4. Hit the Delete command menu.

It will remove all the data related to your Chrome profile. The saved local data like cookies, cache, and browsing history will also be wiped out.

Step 4: Delete the Chrome Installation Folder

You must also manually delete the remaining Chrome installation files and folder stored under the Program Files directory. Here are the steps to remove the residual installation files:

  1. Launch the File Explorer from the Taskbar.
  2. Access the Google Chrome Folder from the File Explorer window under Program Files.
    C:\Program Files (x86)\Google

    Google Chrome Program Files Folder in Windows OS

  3. Select the Chrome folder and right-click for the context menu.
  4. Hit the Delete command menu.
    It will clear the Chrome installation files and folder from Windows.

Step 4: Stop Google Update Services

If a few files related to the Update service are left behind, it might reinstall the browser on your PC and update it to the latest build. Therefore, it is recommended that those files be deleted as well.

  1. Head to the Start menu and search CMD for the Command Prompt app.
  2. Launch the Command Prompt as an Administrator.
    Run Command Prompt as Administrator in Windows PC
  3. Execute the following four commands to delete the Google Update service.
    sc stop gupdate
    sc delete gupdate
    sc stop gupdatem
    sc delete gupdatem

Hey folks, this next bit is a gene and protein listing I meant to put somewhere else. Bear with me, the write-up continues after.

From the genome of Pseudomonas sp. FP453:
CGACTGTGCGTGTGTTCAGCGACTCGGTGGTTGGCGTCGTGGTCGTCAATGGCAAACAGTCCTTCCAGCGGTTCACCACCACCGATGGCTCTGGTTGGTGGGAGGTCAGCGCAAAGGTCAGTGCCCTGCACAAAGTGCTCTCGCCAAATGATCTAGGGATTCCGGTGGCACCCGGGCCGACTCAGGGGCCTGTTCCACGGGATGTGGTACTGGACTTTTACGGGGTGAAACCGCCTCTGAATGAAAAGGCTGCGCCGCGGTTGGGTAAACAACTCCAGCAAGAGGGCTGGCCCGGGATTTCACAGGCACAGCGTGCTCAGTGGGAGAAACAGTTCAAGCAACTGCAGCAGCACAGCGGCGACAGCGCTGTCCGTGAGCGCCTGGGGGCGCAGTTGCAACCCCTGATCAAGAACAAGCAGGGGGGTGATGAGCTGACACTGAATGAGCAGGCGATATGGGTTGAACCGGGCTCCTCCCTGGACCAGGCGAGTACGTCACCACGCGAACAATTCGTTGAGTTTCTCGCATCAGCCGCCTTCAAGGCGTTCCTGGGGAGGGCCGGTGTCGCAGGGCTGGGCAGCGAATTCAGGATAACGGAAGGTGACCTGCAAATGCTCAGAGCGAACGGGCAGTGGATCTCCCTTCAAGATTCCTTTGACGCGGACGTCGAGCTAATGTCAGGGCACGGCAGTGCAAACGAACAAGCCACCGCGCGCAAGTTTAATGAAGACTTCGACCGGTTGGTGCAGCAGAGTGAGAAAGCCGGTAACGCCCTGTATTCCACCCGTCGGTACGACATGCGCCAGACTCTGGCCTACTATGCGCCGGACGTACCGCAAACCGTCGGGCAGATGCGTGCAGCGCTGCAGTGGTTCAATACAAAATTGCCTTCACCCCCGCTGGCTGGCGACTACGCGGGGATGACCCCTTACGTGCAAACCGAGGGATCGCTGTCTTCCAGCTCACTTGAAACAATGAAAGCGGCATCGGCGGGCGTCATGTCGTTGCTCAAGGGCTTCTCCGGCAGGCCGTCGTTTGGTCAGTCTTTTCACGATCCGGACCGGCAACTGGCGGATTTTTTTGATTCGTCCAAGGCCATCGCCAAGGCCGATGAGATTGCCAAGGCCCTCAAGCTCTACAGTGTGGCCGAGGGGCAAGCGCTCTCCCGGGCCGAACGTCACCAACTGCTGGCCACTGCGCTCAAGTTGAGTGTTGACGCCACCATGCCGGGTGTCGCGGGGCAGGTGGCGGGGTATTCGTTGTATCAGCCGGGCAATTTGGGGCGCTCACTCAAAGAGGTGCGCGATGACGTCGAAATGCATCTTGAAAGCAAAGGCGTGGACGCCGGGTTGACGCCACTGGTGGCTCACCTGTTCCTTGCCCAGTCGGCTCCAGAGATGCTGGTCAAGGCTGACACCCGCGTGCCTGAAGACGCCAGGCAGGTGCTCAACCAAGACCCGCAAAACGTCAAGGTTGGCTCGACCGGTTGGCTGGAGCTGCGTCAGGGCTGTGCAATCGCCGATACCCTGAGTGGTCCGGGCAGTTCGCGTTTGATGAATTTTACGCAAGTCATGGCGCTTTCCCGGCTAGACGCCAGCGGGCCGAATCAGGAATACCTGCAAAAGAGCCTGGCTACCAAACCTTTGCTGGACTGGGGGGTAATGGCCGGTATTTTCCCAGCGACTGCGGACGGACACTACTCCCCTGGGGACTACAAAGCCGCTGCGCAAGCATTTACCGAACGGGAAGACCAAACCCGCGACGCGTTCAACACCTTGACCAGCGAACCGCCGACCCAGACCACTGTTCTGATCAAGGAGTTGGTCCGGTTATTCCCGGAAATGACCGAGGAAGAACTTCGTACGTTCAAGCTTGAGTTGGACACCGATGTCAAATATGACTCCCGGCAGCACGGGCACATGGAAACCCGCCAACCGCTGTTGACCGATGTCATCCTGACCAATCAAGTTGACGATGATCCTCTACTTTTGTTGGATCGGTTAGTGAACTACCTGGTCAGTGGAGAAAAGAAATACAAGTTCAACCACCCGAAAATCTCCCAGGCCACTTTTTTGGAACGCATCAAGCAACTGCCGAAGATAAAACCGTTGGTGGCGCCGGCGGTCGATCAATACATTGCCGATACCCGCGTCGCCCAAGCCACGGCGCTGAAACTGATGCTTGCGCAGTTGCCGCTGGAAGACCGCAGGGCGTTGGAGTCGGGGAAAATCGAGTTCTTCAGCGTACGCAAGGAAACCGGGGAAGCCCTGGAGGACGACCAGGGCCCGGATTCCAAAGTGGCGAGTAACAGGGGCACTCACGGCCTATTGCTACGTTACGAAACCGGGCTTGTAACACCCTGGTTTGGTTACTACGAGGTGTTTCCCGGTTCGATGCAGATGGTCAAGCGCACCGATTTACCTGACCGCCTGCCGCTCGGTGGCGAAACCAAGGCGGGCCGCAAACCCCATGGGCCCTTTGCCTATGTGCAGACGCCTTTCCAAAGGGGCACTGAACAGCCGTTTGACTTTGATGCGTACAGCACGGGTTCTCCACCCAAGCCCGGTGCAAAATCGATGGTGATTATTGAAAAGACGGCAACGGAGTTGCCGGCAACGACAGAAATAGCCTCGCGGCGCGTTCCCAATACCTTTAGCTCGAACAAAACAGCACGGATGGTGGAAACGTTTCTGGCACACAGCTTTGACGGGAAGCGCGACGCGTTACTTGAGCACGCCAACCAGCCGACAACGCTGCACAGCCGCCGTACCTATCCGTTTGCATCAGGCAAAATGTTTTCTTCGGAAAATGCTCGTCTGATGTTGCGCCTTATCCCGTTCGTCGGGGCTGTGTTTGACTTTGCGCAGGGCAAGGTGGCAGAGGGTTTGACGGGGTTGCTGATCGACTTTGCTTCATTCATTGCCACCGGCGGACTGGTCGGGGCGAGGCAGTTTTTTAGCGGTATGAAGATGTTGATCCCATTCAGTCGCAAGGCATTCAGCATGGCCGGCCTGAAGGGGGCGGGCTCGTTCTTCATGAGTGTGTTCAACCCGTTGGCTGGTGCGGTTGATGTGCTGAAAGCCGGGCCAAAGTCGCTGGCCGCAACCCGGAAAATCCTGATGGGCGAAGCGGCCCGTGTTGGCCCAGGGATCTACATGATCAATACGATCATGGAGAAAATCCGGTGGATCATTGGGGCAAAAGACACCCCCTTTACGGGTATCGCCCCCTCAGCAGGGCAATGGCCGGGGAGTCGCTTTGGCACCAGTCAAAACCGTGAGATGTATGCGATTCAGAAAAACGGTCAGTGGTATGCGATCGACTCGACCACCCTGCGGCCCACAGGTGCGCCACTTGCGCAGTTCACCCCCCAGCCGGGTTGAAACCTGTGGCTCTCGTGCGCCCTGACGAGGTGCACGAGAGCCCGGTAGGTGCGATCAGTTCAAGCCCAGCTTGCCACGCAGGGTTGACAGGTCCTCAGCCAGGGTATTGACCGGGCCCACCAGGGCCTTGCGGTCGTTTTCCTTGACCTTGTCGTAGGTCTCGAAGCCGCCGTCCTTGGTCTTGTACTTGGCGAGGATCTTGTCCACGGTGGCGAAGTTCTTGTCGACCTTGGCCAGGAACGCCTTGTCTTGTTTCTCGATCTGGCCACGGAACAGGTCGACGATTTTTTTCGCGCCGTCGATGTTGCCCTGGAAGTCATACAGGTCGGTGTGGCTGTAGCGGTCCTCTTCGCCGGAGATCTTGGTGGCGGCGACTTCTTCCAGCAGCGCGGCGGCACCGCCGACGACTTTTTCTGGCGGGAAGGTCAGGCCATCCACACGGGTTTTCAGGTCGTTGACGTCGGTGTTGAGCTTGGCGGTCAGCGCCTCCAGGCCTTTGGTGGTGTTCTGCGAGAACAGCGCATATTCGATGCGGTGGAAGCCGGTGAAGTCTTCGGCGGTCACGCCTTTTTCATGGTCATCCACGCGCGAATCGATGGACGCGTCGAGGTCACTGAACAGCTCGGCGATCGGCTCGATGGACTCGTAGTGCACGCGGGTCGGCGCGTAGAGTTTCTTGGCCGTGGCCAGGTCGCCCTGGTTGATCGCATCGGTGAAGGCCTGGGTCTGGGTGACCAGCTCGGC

4. Exit the Command Prompt window.

Once done, all the update services related to Google and Chrome stand deleted.

Step 6: Disable Google Update Task Service

Task Scheduler reminds the Google Updater to update Chrome after a specific interval. Hence, disabling the scheduler will kill the remainder of the service. Here are the steps to follow:

  1. Launch the Task Scheduler via the Start Menu.
  2. Double-click on the Task Scheduler Library from the left menu bar.
  3. Select the task whose name starts with GoogleChromeUpdateTask.
  4. Right-click on the context menu and select the Disable option.
    Disable Google Update Task from Task Scheduler

Multiple tasks might start with that name; make sure you deactivate all of them.

Bottom Line

If you uninstall the app from the Windows settings menu, its data files are likely left behind. Therefore, verifying that those files are deleted immediately is always recommended.

If you’ve followed the steps mentioned, the browser app and its traces are entirely removed from the PC. You can consider installing a fresh Google Chrome if required.

A macOS user can trash the Chrome app from the Applications folder, essentially deleting the files and folders with the Chrome app.

Lastly, if you've any thoughts or feedback, then feel free to drop in below comment box. You can also report the outdated information.

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Kushal Azza

Kushal Azza

Kushal Azza is a Google Certified IT Professional, Digital Content Creator, and Go-To Digital Marketer with Engineering Degree. He has over a decade of experience solving tech problems, troubleshooting, and innovating digital solutions. Follow him on Twitter and LinkedIn.

3 comments and feedback

  1. Instead of worrying about the login name to find the profile folder, just type %LOCALAPPDATA%\Google
    into the address bar.

  2. Thank you. I did find that the files to stop in cmd weren’t there as well as on the task scheduler but it was step by step very helpful and I only stumbled a few times but got it done. Thanks again.